Gina Ranalli has been in bizarro fiction since the beginning. She even helped come up with the name after once describing her work as “mondo bizarro.” Like many of the Featured Authors, I discovered her work through the Bizarro Starter Kits. Her novella Suicide Girls in the Afterlife made me an instant fan. Since then I have come to call her a good friend.
Check out my review of her novel World Revolver.
Here’s our interview. I hope you enjoy!
ZÉ BURNS: What started you on the path as a writer?
GINA RANALLI: Probably being a loner with an overactive imagination coupled with being sent to my room a lot as a kid. I had only so many records to listen to and books to read so I just made stuff up and wrote stories to pass the time. It eventually became a habit and a form of therapy. Even now, I start to feel mentally and emotionally unhealthy if I haven’t written anything for a while.
ZB: You’ve been in bizarro fiction since the beginning. Could you share a bit about those early times and your role in it all?
GR: Well, obviously it was a lot smaller back then. Rose O’Keefe and I were the only women involved, which was interesting. I’m not sure any of us had any idea how much bigger it would get. I know I didn’t. It was just a group of people who were drawn together by the love of weird books and films. Writers whose work didn’t fit into any other genre so we created our own. I’m not sure I would want to label my specific role but I was certainly the vehement feminist of our group at the time, writing a lot of social satire regarding women’s issues, though that wasn’t exclusively what I was doing.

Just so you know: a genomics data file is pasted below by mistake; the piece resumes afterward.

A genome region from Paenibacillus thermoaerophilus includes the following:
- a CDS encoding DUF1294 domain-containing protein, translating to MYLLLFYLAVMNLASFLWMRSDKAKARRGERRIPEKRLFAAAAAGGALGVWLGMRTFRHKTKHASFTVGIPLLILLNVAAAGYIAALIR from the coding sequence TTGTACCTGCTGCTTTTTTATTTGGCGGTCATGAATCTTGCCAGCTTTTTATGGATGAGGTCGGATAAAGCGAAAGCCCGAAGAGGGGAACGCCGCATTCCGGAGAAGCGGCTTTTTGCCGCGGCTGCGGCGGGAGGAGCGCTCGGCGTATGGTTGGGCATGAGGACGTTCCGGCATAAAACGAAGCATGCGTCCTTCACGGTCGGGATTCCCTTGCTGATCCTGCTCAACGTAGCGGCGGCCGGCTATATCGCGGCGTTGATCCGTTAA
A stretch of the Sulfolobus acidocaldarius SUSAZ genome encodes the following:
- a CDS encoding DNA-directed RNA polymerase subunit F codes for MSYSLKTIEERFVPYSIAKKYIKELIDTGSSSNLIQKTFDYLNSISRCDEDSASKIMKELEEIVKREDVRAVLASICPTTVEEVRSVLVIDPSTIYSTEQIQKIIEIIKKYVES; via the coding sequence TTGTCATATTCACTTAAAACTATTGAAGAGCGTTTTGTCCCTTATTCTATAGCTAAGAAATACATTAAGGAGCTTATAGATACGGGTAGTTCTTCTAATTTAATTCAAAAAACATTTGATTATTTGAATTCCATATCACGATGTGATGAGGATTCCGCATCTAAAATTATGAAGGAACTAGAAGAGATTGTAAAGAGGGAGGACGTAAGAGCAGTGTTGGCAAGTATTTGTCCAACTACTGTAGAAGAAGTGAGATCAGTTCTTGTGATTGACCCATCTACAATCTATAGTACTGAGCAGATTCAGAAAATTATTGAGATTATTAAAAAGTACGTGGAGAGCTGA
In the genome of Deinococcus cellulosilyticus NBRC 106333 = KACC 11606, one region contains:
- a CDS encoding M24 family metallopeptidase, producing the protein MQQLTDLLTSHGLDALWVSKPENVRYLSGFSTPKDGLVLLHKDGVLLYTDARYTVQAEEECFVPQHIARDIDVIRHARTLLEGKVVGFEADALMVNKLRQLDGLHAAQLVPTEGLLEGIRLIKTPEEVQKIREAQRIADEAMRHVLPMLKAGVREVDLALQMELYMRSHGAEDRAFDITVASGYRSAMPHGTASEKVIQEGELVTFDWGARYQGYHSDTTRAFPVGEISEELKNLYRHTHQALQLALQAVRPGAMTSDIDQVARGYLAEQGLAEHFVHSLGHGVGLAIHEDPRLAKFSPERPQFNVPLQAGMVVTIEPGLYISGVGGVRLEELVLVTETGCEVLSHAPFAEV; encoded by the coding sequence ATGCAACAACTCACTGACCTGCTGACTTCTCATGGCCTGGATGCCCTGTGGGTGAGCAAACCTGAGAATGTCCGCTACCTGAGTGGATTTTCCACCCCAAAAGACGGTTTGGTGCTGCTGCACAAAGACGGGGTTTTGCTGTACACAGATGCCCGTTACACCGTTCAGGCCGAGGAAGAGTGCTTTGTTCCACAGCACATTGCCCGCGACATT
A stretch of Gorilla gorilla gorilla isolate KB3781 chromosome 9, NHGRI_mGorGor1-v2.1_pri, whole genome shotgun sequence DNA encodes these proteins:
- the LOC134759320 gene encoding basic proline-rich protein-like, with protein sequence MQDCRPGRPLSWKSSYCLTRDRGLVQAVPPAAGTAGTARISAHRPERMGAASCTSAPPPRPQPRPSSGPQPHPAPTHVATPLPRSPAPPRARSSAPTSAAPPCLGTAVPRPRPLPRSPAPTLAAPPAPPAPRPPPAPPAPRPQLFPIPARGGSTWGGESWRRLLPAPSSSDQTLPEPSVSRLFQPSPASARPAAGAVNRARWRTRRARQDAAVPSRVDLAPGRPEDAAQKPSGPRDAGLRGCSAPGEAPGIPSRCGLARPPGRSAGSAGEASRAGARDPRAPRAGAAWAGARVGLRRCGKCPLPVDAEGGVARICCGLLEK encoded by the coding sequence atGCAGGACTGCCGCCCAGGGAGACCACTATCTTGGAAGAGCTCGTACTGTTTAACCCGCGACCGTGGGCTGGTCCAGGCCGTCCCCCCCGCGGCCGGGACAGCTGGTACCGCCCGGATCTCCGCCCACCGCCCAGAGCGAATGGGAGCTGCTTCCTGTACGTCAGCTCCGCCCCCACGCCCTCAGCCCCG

ZB: Which books/authors influenced you the most?
GR: I’m influenced by so many. Tom Robbins was a huge influence because his books are just so much fun. A Confederacy of Dunces by John Kennedy Toole is an absolute favorite. Vonnegut, Shirley Jackson, Anne Rivers Siddons, Neil Gaiman, Roald Dahl, Lovecraft, Octavia Butler, Gemma Files, Kelly Link, Kathe Koja, Angela Carter, Robert McCammon. The usual cast of characters for most writers these days. The list is never ending. And it’s not just books and authors. I’m influenced by movies and music, by dreams, sentence fragments, single words. Influence is everywhere.
ZB: You’ve written in multiple genres. How do you define Gina Ranalli as an author?
GR: I think I define myself by not defining myself, if that makes any sense. I find it very stifling to actively try to come up with ideas that fit neatly into any particular category or genre. I’d never get anything done if I sat down and said, “Okay, now I have to write something bizarro.” The ideas come however they come and I just follow where they lead. It sounds ridiculous to put it that way and probably not particularly professional but it’s how it’s always been for me.
ZB: You have an impressive oeuvre of over 20 books. Which one(s) are you most proud of?
GR: I tend to be fairly critical of my work–they’re all imperfect little bastards–but I really like both Ghost Chant and Unearthed. I think they’re both tight, suspenseful little novellas with the right amount of weird creepiness to them and they were fun to write and came out the closest to what I had envisioned when the concepts first occurred to me. I also like Rumors of My Death a lot. It’s silly and fun and was written before bizarro had a name.
ZB: What can we expect to see from you in the future?
GR: There are a couple things that’ll hopefully be coming out soon. I can’t give away too much but one of them is a dark, social commentary; the title alone might piss off some people, so that should be interesting. The second project is deeply under wraps and I can’t talk about it at all yet except to say that I hope the concept spreads far and wide. There’s at least one more thing I’m still working on–more of a traditional horror story–and that should be finished in not too long. I’m excited for all of them to see the light of day and for whatever else comes next.
Thank you, Gina for your time!